As shown in FIG. 2, if the MS 20 with the attached computer 21 wants to access the web page 45 of the network operator that provides different popular musical score 55 selections for ringing tones, the MS 20 can dial a number associated with an Internet Service Provider (ISP) 30, or other entity providing access to the Internet 35 to establish a call connection with the ISP 30 via a Mobile Switching Center (MSC) 14, which is a combined MSC/Visitor Location Register (VLR), serving the MS 20. Thereafter, the mobile subscriber can enter on the computer 21 a Universal Resource Locator (URL) (not shown) identifying the web page 45 of the network operator. This URL is transmitted to the ISP 30 via the MS 20 and the MSC 14. The ISP 30, using the entered URL, routes the call through the Internet 35 to a web server 40 storing the requested web page 45 and establishes a connection with that web server 40.

Once the web page 45 is located, the web page 45 is downloaded through the Internet 35 onto the computer 21. At this point, the mobile subscriber can access a subscriber record 28 associated with the MS 20 that is stored on the web page 45 or within in a Home Location Register (HLR) 26, the latter being illustrated, and select the desired musical score(s) 55 based upon the model number of the MS 20 to receive the selected musical score(s) 55. The model number of the MS 20 is preferably provided by the mobile subscriber. However, in some cases, the subscriber record 28 may store MS 20 model number information.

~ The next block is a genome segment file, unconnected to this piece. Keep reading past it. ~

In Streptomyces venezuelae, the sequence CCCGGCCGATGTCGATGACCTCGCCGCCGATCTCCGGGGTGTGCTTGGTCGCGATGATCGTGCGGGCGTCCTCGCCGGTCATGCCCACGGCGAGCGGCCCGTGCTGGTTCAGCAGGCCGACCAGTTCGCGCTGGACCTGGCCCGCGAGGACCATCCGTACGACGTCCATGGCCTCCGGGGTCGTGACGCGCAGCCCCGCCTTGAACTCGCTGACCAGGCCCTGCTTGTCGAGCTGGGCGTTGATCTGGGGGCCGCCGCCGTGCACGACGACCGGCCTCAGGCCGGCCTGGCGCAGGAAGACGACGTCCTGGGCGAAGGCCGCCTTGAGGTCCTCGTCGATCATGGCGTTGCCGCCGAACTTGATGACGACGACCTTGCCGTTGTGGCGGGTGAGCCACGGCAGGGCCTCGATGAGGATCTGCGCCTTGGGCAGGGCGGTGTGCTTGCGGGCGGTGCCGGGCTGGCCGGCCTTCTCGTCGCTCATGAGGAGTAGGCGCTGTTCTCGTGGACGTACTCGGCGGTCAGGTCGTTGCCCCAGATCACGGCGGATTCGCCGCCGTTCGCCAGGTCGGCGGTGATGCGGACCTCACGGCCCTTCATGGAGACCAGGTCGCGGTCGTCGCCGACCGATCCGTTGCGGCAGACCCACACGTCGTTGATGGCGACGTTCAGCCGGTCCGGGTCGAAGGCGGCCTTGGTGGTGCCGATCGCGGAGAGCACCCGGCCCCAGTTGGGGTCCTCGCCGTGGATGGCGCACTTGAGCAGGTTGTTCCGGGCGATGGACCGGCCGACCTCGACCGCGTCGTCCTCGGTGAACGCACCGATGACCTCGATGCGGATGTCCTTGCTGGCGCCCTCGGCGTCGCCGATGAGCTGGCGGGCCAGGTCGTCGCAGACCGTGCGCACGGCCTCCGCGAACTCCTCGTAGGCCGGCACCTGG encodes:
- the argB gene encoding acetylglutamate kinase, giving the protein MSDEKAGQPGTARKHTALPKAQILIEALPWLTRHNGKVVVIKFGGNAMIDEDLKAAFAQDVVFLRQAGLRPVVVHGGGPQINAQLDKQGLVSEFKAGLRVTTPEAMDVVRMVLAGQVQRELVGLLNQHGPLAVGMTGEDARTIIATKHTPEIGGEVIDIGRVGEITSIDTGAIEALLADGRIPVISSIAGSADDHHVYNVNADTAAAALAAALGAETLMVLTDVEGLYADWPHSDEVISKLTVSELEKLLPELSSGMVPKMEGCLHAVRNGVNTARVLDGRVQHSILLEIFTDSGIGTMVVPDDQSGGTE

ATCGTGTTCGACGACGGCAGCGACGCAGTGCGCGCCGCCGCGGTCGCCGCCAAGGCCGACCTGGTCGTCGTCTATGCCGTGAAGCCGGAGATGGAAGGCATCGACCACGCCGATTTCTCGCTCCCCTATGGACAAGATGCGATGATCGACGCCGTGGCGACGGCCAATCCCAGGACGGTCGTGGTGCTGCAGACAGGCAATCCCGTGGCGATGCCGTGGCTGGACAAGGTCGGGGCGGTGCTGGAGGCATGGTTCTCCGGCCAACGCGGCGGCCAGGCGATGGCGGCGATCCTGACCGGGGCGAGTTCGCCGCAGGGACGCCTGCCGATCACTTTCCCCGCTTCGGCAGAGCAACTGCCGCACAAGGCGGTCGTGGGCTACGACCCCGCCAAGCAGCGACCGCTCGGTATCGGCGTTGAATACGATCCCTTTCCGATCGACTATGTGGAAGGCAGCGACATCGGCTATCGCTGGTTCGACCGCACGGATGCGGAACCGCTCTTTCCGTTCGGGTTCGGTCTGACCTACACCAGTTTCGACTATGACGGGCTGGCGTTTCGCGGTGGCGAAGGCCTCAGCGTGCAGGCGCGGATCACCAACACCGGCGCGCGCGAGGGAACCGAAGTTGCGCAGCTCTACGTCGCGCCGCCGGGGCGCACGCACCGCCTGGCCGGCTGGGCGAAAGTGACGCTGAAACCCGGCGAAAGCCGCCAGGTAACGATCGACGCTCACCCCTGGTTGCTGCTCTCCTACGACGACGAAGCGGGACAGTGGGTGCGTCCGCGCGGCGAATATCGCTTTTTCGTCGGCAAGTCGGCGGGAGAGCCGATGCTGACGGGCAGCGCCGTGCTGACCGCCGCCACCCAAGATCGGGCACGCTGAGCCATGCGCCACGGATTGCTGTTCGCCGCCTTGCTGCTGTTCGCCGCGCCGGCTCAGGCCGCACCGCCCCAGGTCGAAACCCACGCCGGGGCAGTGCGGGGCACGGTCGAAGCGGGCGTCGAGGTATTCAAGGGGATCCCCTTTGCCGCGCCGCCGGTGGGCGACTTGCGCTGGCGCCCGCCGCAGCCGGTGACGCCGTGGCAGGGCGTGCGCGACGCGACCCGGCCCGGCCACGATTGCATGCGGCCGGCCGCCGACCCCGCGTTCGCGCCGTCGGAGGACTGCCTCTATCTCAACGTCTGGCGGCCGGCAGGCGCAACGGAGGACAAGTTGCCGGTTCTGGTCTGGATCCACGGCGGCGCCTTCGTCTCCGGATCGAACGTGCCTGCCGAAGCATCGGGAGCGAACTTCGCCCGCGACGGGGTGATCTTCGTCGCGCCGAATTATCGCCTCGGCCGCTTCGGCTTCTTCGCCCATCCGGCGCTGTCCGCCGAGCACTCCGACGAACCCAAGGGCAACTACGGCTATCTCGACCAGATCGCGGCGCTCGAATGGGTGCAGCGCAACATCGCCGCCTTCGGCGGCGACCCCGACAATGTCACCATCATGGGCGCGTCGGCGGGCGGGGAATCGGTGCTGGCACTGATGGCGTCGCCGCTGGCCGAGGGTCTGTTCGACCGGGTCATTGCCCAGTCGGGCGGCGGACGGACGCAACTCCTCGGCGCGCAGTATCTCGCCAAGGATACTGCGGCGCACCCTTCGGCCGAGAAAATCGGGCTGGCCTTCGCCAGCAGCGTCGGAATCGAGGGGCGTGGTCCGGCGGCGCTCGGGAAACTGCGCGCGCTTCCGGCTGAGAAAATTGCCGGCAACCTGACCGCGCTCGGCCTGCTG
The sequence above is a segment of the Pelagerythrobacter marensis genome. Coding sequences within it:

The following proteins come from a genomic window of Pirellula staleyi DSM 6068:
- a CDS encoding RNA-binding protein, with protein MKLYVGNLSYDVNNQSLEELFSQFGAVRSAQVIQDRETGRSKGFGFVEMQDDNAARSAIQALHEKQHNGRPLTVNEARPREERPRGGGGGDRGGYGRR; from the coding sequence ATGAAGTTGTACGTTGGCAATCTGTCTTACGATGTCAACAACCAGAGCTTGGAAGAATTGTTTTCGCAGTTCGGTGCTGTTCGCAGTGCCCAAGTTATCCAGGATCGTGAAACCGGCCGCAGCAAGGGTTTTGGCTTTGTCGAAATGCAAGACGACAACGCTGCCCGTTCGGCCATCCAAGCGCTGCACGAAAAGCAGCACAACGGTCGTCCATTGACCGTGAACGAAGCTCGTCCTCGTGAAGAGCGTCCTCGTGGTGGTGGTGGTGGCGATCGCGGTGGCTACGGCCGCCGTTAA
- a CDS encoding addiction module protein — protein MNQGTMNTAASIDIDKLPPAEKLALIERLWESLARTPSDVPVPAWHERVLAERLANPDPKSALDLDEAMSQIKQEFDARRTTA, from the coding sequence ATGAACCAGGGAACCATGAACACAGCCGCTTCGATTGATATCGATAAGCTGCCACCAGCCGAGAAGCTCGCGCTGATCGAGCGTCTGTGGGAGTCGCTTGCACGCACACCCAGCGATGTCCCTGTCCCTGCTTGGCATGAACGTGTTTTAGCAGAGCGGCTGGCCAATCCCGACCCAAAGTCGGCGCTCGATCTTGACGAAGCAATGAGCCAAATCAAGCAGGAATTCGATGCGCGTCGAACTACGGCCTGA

It should be understood that prior to allowing the mobile subscriber to access the subscriber record 28, the identity of the mobile subscriber is first authenticated. Fees for each musical score 55 can be displayed to the mobile subscriber on the computer 21, and acceptance of these fees provided by the mobile subscriber to the network operator via the web page 45 prior to initiating downloading of the selected musical score(s) 55.

Once selected and confirmed, the network operator sends a message 50 to the HLR 26 associated with the MS 20, instructing the HLR 26 to download the selected musical score(s) 55 to the MS 20 from the web page 45. As is shown, this message 50 could be sent from the web page 45 through the Internet 35. In response to the message 50, the HLR 26 retrieves the ringing tone pattern 65 associated with the selected musical scores(s) 55 from a database 70 therein and downloads this ringing tone pattern 65 to the MS 20. Alternatively, the web page 45 itself could download the selected musical score(s) 55 to the MS 20. In this case, the musical score(s) 55 could be stored within the web page 45 or within a node (not shown) accessible to the web page 45.

If the MS 20 is within the Global System for Mobile Communications (GSM) system, the MS 20 has a memory 13 therein, such as a Subscriber Identity Module (SIM) card, for storing subscriber related information. Therefore, as an example, in the GSM system, this ringing tone pattern 65 can be downloaded to the MS 20 using a SIM Application Toolkit (SAT) download procedure. A new SIM AN;4 command and/or parameter 62 along with the ringing tone pattern 65 can be sent from the HLR 26 or the web page 45 to the MS 20 using a Short Message Service (SMS) message 60 a or Unstructured Supplementary Service Data (USSD) message 60 b via the MSC/VLR 14 serving the MS 20. It should be understood that if an SMS message 60 a is sent, the SMS message 60 a is sent to the MSC/VLR 14 from a Short Message Service Center (SMSC) (not shown). Once received, the new SIM command or parameter 62 triggers the SIM card 13 within the MS 20 to program the ringing of the MS 20 according to the received ringing tone pattern 65.